Brasfield & Gorrie helping Marietta charity
by Nikki Wiley
October 03, 2013 12:55 AM | 2396 views | 0 0 comments | 16 16 recommendations | email to a friend | print

About 25 families of children with cancer could get a week-long break at the beach thanks to a local construction firm’s fundraising efforts.

Brasfield & Gorrie’s almost 200 employees in Kennesaw will spend today in a chili cook-off and tailgate competition that benefits families of children with cancer.

The company chooses a charity each year to be the focus of a fall fundraiser.

Last year, the company raised about $114,000 to benefit No Longer Bound, a drug and alcohol abuse recovery program for men in Cumming.

Today, the company is turning its focus to a Marietta charity.

Launched by a pediatric cancer nurse, Blue Skies sends families of children with cancer to a weeklong vacation to Windmark Beach on Florida’s Gulf Coast at no cost to the family.

“Their goal is really to minister to and bless families who have a child with pediatric cancer,” said Brent Parkins, a director with Brasfield & Gorrie.

Since it began in March 2010, 16 trips have hosted between 12 and 13 families each.

Melinda Mayton, the Marietta native who started the charity, says the idea is for the kids to have a good time and the parents to have a worry-free week.

“It’s like a piece of paradise,” Mayton said.

At the end of the week, Mayton said she’s never sure who had the best time — the families or volunteers.

Brasfield & Gorrie’s contributions will enable the group to have two additional trips next year hosting around 25 extra families.

A pediatric cancer nurse at Children’s Healthcare of Atlanta at Scottish Rite, Mayton says she’s seen the toll cancer can take on parents of sick children.

It was her years at the bedside of children with cancer that prompted her to begin Blue Skies, but one former patient drove Mayton to take action.

A teenage girl’s bone cancer had a particularly stressful impact on her mother. Though her only child had run out of treatment options and the girl’s father had also died from cancer, the mother had “hope in the situation even knowing that she was facing losing her daughter,” Mayton said.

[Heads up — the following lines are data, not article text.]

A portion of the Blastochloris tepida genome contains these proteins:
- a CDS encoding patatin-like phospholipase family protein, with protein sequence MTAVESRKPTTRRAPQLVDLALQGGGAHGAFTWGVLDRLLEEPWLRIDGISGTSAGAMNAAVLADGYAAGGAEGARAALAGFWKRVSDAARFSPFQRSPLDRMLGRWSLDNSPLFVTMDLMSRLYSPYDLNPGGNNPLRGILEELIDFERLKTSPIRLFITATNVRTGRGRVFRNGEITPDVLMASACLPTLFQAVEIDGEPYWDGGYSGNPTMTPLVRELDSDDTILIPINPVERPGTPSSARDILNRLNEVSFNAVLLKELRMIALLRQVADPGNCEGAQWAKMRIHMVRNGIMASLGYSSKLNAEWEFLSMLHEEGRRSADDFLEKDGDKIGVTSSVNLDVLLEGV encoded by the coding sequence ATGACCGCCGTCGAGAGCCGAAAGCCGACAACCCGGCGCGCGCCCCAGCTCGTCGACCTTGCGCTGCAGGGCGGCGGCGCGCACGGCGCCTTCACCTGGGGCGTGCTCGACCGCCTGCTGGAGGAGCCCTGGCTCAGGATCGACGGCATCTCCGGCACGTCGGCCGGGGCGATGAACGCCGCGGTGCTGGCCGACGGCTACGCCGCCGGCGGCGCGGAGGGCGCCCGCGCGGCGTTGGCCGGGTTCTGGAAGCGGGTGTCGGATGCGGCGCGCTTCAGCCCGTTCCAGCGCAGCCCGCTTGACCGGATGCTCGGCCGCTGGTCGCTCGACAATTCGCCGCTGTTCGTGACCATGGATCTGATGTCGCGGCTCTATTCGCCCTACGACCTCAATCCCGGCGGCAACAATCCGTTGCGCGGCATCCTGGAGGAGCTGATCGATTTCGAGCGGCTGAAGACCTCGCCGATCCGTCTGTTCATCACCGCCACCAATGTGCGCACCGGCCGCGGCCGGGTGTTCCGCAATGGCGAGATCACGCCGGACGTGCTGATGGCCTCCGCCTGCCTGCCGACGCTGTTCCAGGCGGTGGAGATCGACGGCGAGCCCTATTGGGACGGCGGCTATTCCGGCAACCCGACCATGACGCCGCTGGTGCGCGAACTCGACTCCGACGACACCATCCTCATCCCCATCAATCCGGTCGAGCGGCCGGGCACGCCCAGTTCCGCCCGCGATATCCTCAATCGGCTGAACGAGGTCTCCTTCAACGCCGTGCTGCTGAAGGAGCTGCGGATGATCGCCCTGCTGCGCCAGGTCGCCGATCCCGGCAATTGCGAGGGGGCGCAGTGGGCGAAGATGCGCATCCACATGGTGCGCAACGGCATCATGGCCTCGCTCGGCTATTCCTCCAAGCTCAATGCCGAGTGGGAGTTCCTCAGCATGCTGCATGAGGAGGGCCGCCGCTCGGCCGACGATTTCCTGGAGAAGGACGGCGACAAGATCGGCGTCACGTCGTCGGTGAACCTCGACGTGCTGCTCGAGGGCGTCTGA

When the girl was told she had no more options for treatment, she told her mother she wanted the family to take a beach vacation along with their nurse.

“Even years later, her mother looks back on the trip as a time of endearment and a time of happy memories,” Mayton said.

Mayton joined the family and the nurse, who was her co-worker, on the beach trip and says she was amazed at how difficult it was for the family to enjoy the week.

“It’s like I can feel it like it was yesterday if I just close my eyes,” Mayton said.

The girl’s bone cancer caused her to wince when trying to get her wheelchair down the bumpy beach and the family remained exhausted on vacation.

“It just seems like it shouldn’t be that hard for a family who just wanted to go and spend some time at the beach,” Mayton said.

Sixteen families — about 200 individuals — later, Mayton says the trips let families know they aren’t alone and give them a chance to rebuild relationships and relax.

To make the lives of the families easier for a week, Mayton and a group of volunteers join them on vacation attending to their physical and emotional needs.

No one can understand, Mayton said, having a child with cancer unless you’ve been there.

“If your good friend went through that, they could call you and would to the best of your ability empathize with them,” Mayton said. “But until you’ve been in their shoes, you can’t really understand.”



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